“We may in this place insert the history of the courageous resistance of a heroine of the house of O'Donnell :—When Rory O'Donnell, Earl of Tirconnell, had
quitted his country in 1605 [recte 1607], on account of a Countess of Kildare, her grandmother. In effect, she pretended conspiracy with which he had been charged, he was cited to appear before the council to give an account left the countess his wife with child. She wished to follow of her conduct. Mary saw clearly that it was time to prothe earl her husband to the foreign countries to which vide for her safety. She confided her secret to a Catholic lic had fled ; and while she sought the means of leaving lady who attended her as a companion, and to a valetIreland secretly, was prevented by the viceroy, who de-chambre, of whose prudence and fidelity she was sent her well guarded to England, where she was deli
Her design was to go and find the young Earl vered of a daughter, who was baptized Mary. The of Tirconnell in Flanders ; he was at the court of king was informed of it; and although he had perse- Isabella Infanta of Spain, and governess of the Low cuted the Earl of Tirconnell, he wished to honour the Countries, who gave an asylum to all the nobility who father in the person of his daughter; he took her under were persecuted on account of their religion. To conhis protection, and ordered her to be named Mary ceal her sex it was necessary to disguise herself. Mary Stuart, instead of Mary O'Donnell, which was her true sent for a tailor, who clothed her as a cavalier, as also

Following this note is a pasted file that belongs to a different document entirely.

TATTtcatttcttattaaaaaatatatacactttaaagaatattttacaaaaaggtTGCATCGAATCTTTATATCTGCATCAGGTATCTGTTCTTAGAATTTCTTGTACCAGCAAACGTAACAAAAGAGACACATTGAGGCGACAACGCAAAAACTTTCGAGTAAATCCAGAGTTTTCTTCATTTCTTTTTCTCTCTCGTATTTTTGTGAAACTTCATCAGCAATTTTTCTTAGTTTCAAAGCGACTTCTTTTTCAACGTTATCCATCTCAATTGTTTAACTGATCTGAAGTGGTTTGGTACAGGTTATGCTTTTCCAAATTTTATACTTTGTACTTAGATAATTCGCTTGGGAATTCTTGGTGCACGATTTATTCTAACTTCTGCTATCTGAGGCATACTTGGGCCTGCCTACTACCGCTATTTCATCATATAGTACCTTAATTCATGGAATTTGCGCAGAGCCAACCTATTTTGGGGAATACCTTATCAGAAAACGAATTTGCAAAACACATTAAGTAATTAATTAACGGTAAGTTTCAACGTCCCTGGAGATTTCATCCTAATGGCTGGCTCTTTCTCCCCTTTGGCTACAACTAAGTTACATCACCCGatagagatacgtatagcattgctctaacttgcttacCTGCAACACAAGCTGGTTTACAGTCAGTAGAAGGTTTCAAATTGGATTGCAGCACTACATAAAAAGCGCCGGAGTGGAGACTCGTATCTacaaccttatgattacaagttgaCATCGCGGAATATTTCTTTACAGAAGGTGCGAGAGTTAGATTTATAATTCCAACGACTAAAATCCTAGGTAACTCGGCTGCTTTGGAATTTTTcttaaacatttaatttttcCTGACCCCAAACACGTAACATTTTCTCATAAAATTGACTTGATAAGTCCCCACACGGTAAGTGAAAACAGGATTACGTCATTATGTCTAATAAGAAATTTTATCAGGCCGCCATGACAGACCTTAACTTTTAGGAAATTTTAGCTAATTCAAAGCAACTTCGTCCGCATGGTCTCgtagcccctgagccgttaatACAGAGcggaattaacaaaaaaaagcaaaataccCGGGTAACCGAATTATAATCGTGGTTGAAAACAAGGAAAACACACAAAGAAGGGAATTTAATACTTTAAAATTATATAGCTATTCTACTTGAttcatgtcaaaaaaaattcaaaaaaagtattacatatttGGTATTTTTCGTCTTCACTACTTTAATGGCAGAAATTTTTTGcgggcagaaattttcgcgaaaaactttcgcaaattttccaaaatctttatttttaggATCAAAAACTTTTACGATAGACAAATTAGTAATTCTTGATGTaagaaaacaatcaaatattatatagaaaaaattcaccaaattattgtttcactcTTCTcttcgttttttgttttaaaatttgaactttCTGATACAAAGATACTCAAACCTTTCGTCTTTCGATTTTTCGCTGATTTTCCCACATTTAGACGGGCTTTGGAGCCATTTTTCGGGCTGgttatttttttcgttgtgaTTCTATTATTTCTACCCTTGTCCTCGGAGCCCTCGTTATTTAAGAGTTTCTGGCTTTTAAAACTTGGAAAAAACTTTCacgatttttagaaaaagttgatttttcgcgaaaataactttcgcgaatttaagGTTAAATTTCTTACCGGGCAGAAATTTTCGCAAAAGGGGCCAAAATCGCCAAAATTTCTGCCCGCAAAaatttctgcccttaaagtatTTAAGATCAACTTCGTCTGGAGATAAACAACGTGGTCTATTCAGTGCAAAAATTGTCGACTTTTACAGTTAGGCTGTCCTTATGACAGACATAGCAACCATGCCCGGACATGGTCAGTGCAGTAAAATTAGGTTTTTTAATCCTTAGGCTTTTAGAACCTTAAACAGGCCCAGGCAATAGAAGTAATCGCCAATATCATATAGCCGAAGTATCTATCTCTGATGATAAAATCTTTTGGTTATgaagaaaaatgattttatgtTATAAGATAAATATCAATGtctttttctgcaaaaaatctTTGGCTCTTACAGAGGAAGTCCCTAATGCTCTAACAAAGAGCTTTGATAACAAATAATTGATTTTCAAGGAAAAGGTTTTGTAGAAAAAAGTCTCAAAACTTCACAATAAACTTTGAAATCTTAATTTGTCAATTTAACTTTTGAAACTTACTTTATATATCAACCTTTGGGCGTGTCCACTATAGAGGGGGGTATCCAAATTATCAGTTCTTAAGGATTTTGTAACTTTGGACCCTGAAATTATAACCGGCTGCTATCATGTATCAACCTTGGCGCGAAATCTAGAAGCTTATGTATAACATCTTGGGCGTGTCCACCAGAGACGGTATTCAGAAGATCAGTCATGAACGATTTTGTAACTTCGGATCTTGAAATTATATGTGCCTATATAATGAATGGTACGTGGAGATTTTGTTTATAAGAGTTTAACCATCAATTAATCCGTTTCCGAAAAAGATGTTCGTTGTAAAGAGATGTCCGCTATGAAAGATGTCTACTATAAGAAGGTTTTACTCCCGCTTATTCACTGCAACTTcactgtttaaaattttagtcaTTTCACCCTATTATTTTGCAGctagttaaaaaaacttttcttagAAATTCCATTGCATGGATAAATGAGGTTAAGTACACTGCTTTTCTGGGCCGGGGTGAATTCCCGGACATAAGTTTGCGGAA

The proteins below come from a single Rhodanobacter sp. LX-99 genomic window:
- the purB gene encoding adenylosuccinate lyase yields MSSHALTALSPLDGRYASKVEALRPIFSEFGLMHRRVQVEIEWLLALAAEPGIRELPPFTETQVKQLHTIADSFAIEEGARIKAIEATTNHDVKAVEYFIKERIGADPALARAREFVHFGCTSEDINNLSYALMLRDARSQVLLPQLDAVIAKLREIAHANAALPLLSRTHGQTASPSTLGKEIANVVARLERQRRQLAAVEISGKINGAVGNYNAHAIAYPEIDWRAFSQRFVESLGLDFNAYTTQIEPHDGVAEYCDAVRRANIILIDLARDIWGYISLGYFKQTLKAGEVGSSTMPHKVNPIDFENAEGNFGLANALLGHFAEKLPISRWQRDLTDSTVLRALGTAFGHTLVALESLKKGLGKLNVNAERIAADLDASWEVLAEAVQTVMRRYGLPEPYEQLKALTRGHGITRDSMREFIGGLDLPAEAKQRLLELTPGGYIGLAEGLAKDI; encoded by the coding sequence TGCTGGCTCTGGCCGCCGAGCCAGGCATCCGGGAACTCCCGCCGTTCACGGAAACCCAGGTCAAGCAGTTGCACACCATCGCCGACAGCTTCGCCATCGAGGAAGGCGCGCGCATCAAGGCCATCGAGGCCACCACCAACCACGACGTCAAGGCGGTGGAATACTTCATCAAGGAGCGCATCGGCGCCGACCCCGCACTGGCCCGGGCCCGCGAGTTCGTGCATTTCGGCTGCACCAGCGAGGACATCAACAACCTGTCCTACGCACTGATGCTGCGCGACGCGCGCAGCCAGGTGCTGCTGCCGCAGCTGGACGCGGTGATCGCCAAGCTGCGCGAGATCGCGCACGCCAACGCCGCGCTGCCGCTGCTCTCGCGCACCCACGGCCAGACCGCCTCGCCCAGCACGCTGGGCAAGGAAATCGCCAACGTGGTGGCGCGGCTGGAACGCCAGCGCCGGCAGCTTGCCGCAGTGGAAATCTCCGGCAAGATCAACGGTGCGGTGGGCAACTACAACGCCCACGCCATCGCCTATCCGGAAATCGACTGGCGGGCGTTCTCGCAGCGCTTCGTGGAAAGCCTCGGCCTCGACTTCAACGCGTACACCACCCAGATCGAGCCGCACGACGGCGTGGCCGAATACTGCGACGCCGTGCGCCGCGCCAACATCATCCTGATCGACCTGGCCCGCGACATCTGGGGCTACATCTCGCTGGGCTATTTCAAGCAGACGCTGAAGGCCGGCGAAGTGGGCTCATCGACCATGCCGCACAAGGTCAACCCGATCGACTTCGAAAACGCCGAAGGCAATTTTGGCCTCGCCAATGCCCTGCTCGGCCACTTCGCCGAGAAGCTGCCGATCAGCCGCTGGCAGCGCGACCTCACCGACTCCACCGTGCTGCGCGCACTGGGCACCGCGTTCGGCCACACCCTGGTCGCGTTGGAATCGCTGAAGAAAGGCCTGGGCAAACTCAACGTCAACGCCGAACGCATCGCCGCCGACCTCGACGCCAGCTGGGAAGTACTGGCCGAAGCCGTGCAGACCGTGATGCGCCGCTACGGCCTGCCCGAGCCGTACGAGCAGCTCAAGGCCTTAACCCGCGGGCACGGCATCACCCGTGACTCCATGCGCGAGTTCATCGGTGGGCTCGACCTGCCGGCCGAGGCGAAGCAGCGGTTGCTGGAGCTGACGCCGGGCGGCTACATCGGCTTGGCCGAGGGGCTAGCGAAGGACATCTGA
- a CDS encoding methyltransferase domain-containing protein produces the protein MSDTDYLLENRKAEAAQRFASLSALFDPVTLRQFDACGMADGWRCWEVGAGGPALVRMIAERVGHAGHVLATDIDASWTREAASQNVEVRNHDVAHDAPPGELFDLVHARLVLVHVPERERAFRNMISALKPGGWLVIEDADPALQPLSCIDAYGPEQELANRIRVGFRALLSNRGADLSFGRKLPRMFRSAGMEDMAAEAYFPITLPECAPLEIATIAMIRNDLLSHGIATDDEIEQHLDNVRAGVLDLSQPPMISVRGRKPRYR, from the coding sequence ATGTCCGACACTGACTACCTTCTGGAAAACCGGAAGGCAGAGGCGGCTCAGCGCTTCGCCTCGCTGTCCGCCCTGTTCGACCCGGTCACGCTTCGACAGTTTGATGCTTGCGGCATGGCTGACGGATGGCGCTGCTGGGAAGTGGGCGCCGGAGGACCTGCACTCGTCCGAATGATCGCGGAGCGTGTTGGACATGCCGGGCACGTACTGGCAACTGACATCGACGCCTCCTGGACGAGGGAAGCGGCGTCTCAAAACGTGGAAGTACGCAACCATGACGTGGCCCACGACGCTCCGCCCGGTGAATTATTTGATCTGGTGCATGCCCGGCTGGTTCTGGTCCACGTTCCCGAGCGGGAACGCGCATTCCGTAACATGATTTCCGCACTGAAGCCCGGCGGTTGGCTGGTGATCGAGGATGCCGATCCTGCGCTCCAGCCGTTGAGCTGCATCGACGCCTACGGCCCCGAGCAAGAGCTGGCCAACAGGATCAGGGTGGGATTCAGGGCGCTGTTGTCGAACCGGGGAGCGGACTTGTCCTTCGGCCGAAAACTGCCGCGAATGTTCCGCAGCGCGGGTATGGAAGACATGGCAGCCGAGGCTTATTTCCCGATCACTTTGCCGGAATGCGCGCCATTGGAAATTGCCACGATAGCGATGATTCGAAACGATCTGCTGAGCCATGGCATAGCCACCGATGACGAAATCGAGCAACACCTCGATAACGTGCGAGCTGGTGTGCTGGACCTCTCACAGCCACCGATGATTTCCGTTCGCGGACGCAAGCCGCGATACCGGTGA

her companion. The better to carry out her assumed “The Earl of Tirconnell having died at Rome, his character, she thought it proper to change her name; wife obtained the permission of the court to return to she assumed the name of Rodolose Huntly, her compaIreland with her daughter. This virtuous mother made nion took the name of Jacques Hués, and the valet-deit her duty to give Mary a Christian education ; she chambre that of Richard Stratsi-names under which instructed her with care in the principles of the religion they were known during their voyage. of her ancestors ; she often represented to her that the “ All was prepared; these three cavaliers took postdownfall of her father was the effect of his attachment horses and set out from London before daybreak; and to that religion to which all the greatness of this world efter encountering many adventures, related by the narought to be sacrificed. Mary was twelve years old when rator of this story, Mary embarked with her companions she was invited to England by the Countess of Kildare, at Bristol, and after a long and perilous voyage, arrived her grandmother ; she presented her to the king; this at La Rochelle, where having reposed after her fatigues, monarch assigned her a considerable sum of money in she continued her journey through Paris as far as order to get her married ; and the Countess of Kildare, Brussells, where she found the Earl of Tirconnell, her who was very rich, appointed her as heir to her property; brother, who presented her to the most serene Infanta ; so that the protection of the king, an illustrious birth, this princess received her with all the tenderness and and a brilliant fortune, caused her to be sought for in respect imaginable. The fame of the courageous resomarriage by the lords of the first distinction in England. lution of Mary Stuart soon spread itself throughout There was among the others, a lord of good family and Europe ; they compared her to the Eufrosina of Alexextremely rich, who paid assiduous court to the young andria, the Aldegonde, and other Christian virtues of princess; he addressed himself also to the Countess of antiquity. Urban VIII., who governed the church, Kildare, her guardian, and persuaded her that he had rea- then paid her a distinguished compliment in the followson to bope for a happy issue; but he was of the so-called ing letter: Reformed religion, nothing more was wanting to deprive him of the affections of Mary; that illustrious heroine,